When considering phishing attacks, it’s important to be able to correctly identify a phishing attempt, this helps to stop the attacker in their tracks and prevent any negative effects.

Knowing this will help you identify a phishing message before you’re “on the hook”. For example, cybercriminals engaged in Phishing attacks tend to use language that infers a sense of urgency.

Example Phishing Email
Example Phishing Email

In the past, we have intercepted phishing messages claiming to be cPanel stating that a user’s disk space is low and to act now!

At Unlimited, we don’t apply disk quotas and will never contact you in this way. 

This phishing attack directs you to click on a link, leading to a clone phishing website. On this malicious website, you’re prompted to enter your login credentials, which would then allow the attacker to gain access to your cPanel.

These emails are not legitimate and have not been sent from our domain name. If you receive a message like this and are unsure if it is a spoofed message or not, please contact our support team.

Please do not click on any links within these spoofed emails or enter any sensitive information. Phishing campaigns like this are not directed at individuals but rather anyone with similar details, for instance in this case emails were to be sent to generic info@yourdomain.tld addresses.

Also, the only URL that will ever be used alongside your login credentials is

https://www.unlimitedwebhosting.co.uk/client/login

Spot Fakes!

Even with the above steps, it’s important to stay vigilant at all times. In some targeted attacks, fake websites have been set up using a homographic attack style. This means that the URL itself, whilst different, at first glance appears identical. Report a suspicious site to us.

For instance

https://unlimitedwebh໐sting.co.uk/client/login

https://⋃nlimitedwebhosting.co.uk/client/login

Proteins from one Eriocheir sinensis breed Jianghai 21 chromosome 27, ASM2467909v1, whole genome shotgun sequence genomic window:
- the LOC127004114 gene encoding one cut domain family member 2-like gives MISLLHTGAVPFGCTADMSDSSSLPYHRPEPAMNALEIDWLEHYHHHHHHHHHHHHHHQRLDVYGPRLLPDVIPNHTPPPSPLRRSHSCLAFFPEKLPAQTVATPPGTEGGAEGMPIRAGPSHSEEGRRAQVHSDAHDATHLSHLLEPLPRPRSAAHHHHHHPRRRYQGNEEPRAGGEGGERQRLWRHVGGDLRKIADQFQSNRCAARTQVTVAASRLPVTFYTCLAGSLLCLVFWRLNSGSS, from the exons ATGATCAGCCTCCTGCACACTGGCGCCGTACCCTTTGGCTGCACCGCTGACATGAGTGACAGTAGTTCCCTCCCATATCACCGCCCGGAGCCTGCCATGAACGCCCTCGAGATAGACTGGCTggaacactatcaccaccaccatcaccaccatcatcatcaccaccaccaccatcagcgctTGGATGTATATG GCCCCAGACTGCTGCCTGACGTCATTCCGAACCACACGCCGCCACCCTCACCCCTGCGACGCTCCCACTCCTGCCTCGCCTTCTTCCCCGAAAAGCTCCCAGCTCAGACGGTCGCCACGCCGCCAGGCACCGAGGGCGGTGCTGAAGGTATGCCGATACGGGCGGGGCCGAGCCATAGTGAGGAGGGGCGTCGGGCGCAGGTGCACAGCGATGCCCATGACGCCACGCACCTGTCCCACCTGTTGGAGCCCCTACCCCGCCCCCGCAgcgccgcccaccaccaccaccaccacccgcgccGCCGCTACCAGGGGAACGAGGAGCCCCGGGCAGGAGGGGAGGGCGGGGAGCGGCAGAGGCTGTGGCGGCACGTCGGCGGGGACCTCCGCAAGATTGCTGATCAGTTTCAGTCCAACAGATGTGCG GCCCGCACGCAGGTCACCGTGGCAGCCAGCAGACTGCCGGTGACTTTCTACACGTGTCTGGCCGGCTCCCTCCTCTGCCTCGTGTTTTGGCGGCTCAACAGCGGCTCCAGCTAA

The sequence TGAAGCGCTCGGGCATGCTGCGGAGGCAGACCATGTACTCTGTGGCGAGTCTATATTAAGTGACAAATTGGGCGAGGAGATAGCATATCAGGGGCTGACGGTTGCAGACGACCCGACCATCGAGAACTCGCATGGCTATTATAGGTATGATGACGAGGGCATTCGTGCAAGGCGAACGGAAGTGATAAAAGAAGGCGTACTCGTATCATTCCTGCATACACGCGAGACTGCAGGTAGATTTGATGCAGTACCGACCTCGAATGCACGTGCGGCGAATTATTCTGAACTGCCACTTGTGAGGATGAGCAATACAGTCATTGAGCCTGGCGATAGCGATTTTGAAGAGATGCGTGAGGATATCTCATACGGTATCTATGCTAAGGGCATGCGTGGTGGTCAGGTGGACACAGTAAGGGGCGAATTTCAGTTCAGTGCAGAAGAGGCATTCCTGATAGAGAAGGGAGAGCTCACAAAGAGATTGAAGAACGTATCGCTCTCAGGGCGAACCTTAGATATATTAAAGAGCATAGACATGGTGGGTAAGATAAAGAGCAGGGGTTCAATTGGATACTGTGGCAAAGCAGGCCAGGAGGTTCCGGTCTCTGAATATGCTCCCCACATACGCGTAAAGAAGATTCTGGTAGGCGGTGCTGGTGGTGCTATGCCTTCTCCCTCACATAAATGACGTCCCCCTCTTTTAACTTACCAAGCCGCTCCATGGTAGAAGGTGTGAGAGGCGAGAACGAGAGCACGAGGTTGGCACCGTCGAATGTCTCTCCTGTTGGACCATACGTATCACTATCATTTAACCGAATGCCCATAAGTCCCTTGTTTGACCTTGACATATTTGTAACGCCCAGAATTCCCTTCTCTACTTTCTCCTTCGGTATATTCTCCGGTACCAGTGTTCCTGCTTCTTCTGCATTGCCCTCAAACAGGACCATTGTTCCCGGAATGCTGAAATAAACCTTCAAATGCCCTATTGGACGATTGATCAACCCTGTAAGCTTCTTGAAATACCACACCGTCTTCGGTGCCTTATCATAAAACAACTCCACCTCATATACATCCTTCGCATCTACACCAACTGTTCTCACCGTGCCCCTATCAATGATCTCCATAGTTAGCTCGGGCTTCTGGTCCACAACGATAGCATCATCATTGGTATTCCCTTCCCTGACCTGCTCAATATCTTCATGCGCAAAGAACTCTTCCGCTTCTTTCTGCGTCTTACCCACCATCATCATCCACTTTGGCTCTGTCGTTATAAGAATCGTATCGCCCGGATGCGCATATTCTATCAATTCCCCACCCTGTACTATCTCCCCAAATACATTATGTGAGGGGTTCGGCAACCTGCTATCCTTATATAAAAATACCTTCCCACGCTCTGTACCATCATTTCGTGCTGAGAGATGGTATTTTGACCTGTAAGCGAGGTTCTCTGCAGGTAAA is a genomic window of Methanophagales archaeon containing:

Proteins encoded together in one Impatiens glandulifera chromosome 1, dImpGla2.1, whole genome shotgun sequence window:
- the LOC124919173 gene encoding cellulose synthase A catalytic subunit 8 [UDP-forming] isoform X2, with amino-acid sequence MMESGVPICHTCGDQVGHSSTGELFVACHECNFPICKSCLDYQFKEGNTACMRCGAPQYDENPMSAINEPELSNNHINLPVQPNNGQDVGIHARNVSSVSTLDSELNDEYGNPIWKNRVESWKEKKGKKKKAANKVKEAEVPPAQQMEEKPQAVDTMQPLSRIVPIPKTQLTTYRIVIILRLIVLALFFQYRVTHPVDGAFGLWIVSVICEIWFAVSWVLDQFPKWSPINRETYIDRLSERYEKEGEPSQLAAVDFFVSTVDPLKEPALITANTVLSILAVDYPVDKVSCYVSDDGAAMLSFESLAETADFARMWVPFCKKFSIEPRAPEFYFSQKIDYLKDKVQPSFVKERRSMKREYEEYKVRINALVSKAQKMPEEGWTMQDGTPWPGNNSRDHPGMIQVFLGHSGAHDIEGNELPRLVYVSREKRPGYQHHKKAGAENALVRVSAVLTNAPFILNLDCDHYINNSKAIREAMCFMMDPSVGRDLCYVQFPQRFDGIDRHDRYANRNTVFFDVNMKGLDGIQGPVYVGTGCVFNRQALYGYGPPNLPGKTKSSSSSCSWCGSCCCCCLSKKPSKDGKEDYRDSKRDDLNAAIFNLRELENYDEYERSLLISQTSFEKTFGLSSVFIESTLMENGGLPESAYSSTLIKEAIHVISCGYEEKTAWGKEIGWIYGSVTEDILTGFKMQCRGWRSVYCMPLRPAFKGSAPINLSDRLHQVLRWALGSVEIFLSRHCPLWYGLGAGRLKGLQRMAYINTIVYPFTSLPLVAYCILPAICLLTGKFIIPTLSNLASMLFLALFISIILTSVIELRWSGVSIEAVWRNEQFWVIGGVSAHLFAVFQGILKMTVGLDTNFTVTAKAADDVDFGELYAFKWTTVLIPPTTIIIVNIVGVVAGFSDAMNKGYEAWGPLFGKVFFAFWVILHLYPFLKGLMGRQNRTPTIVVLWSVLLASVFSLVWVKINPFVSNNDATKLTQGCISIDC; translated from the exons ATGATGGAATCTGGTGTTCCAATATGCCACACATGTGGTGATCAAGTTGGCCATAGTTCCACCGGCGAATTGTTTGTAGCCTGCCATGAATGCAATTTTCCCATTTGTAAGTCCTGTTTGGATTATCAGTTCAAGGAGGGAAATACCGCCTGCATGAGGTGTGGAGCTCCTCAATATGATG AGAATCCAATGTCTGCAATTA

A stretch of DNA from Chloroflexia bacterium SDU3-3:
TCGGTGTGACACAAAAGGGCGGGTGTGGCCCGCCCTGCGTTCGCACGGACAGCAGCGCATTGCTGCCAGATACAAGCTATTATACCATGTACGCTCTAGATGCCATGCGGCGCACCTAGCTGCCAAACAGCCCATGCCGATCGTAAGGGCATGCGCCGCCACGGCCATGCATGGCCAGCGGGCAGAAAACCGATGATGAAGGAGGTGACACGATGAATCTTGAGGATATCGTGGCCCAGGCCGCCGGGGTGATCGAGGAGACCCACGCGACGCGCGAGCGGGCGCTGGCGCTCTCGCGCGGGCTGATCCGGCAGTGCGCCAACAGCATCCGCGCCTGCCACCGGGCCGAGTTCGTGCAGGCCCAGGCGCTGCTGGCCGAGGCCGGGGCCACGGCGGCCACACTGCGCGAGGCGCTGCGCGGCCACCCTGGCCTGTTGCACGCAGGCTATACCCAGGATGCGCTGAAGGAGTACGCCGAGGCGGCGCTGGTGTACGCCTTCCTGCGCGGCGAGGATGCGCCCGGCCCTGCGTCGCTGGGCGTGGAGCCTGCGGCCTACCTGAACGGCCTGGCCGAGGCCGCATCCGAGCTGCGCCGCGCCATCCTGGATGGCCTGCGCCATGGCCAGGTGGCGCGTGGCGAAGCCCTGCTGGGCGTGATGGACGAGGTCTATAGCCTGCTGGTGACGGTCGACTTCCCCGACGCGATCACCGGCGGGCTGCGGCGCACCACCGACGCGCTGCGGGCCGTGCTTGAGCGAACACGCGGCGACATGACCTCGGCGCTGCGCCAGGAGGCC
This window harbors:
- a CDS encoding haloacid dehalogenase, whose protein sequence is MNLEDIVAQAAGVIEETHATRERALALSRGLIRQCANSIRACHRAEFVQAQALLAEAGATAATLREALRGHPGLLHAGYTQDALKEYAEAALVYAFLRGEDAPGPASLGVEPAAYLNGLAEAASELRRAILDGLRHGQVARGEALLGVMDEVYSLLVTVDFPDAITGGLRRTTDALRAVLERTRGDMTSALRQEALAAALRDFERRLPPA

Both of these URLs are made to look similar to ours but would lead to other malicious websites.

Example of punycode in address bar
Example of Punycode

Luckily for us at the moment Nominet the overall controller of .uk and other similarly styled second-level domains such as .co.uk, .org.uk and .gov.uk has limited which of these imposter characters can be used.

Deal with a Phishing attack

As with any attack, Phishing happens in stages. The first stage of a scam is to send either a text message or a phishing email to the victim’s account. If you notice suspicious emails, report incidents to us. You can report phishing emails to the NCSC.

Do not click on any malicious link to fraudulent websites, as they will likely prompt you to install malware or enter personal details.

If you have passed this first stage, you must act quickly to secure any devices and any accounts with privileged access. You may also want to get in touch with information security professionals who can perform technical security measures to remove any malware or other nasties.

If you have entered personal details (credit card) into a malicious site or lost money to a phishing scam, you must contact ActionFraud who can better assist you.

Spear Phishing Attack Vector

As with lots of internet based-scams, Phishing is becoming increasingly sophisticated. Spear phishing attacks are a type of targeted attack that uses publicly accessible information to tailor scam emails.

This example of a spear-phishing email gives a perfect example of how phishing scams can evade detection by containing minimal content whilst still forcing a sense of urgency on the recipient.

Spear Phishing Targeted example
Example of spear phishing targeted attack

In this case, by getting the victim to reply using their device, they circumvent any workplace security measures.

Categories: Security